You could see the man had had a hard life as he guided his electric wheelchair to our Scout Troop’s Christmas Tree lot, where my wife was working her shift.
He stopped, and for a moment, didn’t do anything, just breathed and smiled.
Both hands were wrapped around his paper cup of coffee, just like we all hold it when it’s cold out, partly just to hold it, partly as a hand warmer.
There was no question why he needed the wheelchair, he was missing one leg, and the other one had a different look to it.
Cindy asked if she could help him.
“Is it okay if I just sit here for a bit and enjoy the smell? I can’t afford a tree this year.”
He didn’t ask for a giveaway, just asked if it was okay if he sat there for a bit.
“You can sit here all day if you’d like”
He looked up at Cindy, who for that shift wasn’t wearing her reindeer antlers, and wasn’t wearing her little “Cindy Lou Who” jingle bells, she was wearing a Santa hat – but instead of being made out of red material and white fuzz, it was made out of camouflaged material, and white fuzz.
“Why are you wearing hunter’s camo?” he asked.
“It’s not hunters’ camo, it’s in support of our troops. My nephew is in the Army, and so I wear it to remember him.”
“I was in the Army, too,” he said. “They didn’t do this though,” he said, gesturing toward where his feet used to be. “Diabetes.” And he explained how he’d lost both legs to the diabetes and had gotten a prosthesis for that one. He waved Michael, our son to come over, and pulled his pant leg up just a bit – and the leg underneath wasn’t skin colored, but the same camo as Cindy’s hat.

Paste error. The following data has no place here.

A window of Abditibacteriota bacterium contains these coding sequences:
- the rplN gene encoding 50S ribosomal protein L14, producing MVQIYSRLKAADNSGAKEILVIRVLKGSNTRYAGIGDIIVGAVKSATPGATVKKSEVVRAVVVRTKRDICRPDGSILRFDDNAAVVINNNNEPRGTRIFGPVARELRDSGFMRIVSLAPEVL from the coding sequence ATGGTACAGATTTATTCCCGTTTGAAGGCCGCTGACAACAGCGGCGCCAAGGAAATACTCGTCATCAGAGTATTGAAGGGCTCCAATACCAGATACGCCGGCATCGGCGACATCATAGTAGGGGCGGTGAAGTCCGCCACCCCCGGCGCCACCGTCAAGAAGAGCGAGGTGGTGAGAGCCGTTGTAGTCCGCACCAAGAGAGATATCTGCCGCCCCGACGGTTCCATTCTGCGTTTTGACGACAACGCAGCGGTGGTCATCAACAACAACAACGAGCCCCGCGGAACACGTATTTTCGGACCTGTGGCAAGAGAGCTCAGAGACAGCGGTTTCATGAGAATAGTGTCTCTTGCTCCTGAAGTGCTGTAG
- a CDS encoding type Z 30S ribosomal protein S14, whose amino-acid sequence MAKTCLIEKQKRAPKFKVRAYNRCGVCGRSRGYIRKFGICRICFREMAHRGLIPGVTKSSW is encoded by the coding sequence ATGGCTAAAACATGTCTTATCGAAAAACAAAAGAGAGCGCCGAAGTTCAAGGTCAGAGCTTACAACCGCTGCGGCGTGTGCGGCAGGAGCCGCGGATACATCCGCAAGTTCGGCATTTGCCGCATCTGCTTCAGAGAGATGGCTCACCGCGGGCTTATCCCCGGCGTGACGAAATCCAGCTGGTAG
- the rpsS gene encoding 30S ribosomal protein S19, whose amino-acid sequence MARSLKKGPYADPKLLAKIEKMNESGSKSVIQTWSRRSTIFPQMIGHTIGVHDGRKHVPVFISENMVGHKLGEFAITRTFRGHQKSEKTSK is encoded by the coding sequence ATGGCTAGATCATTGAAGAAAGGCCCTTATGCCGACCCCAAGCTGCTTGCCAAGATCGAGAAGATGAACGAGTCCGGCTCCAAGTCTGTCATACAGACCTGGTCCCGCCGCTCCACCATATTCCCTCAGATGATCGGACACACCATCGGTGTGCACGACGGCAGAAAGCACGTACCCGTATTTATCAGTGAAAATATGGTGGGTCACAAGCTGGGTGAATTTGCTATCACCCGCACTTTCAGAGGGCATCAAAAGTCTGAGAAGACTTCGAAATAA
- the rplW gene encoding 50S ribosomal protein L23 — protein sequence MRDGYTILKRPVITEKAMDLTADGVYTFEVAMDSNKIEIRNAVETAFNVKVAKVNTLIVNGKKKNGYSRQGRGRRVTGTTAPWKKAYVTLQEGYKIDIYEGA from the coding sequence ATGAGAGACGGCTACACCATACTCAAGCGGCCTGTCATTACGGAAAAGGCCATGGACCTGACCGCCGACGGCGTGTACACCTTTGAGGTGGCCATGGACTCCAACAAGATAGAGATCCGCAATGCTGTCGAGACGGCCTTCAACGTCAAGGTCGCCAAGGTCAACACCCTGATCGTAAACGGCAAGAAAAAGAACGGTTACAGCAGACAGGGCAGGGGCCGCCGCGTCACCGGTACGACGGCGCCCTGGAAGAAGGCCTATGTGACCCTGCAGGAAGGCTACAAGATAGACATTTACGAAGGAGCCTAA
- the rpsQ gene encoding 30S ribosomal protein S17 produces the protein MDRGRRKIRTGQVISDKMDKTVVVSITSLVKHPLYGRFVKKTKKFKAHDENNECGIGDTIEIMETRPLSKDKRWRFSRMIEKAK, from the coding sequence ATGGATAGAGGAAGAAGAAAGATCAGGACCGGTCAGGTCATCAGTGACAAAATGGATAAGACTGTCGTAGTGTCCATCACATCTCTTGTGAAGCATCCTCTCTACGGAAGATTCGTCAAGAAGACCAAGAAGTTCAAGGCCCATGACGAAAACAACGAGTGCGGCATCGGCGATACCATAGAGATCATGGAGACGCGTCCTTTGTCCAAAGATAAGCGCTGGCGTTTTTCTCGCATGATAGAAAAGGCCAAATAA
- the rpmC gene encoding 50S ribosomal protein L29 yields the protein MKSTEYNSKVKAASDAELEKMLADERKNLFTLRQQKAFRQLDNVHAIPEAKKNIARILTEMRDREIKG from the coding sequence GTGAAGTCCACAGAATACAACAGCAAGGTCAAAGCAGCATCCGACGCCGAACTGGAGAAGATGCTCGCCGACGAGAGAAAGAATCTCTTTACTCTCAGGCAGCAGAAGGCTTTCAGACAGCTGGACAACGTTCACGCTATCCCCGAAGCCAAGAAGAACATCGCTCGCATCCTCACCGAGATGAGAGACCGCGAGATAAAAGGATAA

“I’m gonna get the other leg in January, but for now have to go with this.”
It became clear that not only would he not have a tree, but this lonely man didn’t have anything or anyone to help him celebrate Christmas – so he had come to the Tree Lot to find a little Christmas spirit to help nourish his soul.
But letting him go back to an apartment devoid of Christmas just didn’t seem right.
My wife found some of the branches we’d trimmed off other trees and used a little bit of wire that had been holding some wreaths together. She wired them together, so they became a little Christmas tree all by themselves, and gave it to the gentleman.
“Here, no one should be without a Christmas tree at Christmas time.”
He put his cup down and reached for the branches with both hands, looked up at Cindy for a moment, and took the ‘tree’ from her with a reverence not normally reserved for a bunch of branches held together with a little wire.
He held the branches to his face, hiding it completely, and inhaled the aroma deeply.
He held it for a long time, and when he spoke, there was a catch in his voice, and it was a little rougher as he wiped his eyes and told Cindy, “That’s the nicest thing anyone’s done for me in a long time.”
“Now you come back next year and get a tree when you can stand on your own two feet and put it up yourself. We’ll be here.”
“I will, believe me, I will!”
Merry Christmas, all – and happy birthday Cindy.